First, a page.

“Blood is everywhere,” said Belal Fadl, a popular satirical columnist and scriptwriter. “It is good that life goes on after every episode of bloodshed, but it is terrible from a human perspective,” he said, adding that people now react to violence “as if they are watching it on a silver screen.”

Cairo has long been an unruly, tough place — densely populated, heavily polluted and choked with traffic. With few parks or green spaces, and almost no street entertainment, residents have few public outlets for escape.

Yet it also was the place where all Egyptians — rich, poor, intellectuals, laborers and migrants from the countryside — were jammed together, forced to get along by smoothing over their differences with a sense of humor.

There was no contradiction seen between deep religious piety — another Cairo nickname is the “City of a Thousand Minarets” — and raucous street weddings with beer and belly dancers. The city has gone through rapid lurches. The anti-Mubarak uprising saw an idealistic, “revolutionary” optimism. Under Morsi, conservative Islamists were emboldened, scolding the public to adhere to “God’s law” and vilifying Christians and secular Egyptians.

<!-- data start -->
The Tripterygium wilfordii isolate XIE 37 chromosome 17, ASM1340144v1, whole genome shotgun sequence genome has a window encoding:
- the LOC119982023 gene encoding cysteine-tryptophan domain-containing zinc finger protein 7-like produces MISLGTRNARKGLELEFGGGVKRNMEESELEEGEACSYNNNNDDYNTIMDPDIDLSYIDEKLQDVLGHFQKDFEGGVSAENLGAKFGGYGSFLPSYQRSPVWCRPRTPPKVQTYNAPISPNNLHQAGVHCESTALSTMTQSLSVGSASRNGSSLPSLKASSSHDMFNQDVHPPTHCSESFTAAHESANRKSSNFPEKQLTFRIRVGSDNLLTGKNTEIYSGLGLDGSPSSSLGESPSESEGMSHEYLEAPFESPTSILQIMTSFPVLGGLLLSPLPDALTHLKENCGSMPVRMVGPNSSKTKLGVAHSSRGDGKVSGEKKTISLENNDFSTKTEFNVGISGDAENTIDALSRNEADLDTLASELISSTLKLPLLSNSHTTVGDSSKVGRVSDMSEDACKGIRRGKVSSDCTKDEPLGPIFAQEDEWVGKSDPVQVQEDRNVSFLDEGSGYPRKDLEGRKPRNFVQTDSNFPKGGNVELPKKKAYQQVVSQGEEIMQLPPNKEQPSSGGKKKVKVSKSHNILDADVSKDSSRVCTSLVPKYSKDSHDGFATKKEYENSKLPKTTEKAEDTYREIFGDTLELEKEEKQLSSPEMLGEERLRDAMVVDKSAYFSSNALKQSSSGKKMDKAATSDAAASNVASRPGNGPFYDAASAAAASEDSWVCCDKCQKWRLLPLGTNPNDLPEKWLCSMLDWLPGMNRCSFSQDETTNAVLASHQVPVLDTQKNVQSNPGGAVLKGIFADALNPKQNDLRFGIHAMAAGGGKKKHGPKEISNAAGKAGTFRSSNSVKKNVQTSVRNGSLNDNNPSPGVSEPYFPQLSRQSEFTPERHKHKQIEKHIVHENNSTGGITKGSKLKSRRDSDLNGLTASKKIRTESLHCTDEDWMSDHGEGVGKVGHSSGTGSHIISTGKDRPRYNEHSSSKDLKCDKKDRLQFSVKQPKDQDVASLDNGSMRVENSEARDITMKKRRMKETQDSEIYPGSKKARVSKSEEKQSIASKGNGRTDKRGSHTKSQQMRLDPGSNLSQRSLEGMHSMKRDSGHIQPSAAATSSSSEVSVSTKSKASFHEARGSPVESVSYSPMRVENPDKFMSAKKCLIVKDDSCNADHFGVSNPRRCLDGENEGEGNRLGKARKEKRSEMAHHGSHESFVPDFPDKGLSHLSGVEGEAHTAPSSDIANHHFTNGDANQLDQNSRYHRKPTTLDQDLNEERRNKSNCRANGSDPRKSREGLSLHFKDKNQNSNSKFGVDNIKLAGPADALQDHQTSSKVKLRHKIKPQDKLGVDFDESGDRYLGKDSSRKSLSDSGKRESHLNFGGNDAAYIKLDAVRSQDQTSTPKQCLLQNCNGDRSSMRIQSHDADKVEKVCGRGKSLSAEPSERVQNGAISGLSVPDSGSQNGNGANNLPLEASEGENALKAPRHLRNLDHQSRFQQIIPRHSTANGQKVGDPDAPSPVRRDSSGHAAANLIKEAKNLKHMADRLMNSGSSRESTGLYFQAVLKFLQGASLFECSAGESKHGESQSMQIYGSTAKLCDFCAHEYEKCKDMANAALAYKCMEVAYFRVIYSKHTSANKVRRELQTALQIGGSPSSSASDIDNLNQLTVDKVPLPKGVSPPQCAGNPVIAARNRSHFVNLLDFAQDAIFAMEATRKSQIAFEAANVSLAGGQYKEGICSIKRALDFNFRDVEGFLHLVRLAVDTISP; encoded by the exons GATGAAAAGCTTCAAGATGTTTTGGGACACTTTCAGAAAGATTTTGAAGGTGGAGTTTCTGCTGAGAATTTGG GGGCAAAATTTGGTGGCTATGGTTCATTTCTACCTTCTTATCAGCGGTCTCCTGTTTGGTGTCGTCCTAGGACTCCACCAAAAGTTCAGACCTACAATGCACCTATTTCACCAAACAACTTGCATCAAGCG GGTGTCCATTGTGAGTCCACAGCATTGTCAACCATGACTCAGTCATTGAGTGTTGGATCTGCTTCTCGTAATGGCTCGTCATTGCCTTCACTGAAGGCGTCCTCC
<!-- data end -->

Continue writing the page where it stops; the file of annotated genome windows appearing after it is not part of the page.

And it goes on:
Now the mood is defined by a media blitz demonizing the Islamists, idolizing military chief Gen. Abdel-Fattah el-Sissi, and intimidating critics. One recent morning, a police officer shouted at a man whose car had broken down on a busy overpass. The man had a beard — a hallmark of an Islamist — and the policeman angrily accused him of intentionally trying to snarl traffic.

Later the same day, workers in one of the city’s country clubs berated a bearded colleague for putting worship ahead of work. “You cannot be at the mosque all day while we do all the work,” one barked.

The Aug. 14 crackdown near the Rabaah mosque left perhaps the deepest scar. The bloodshed gave Islamists a strong sense of martyrdom — but much of the rest of Cairo’s population showed little sympathy, embittered by Morsi’s presidency.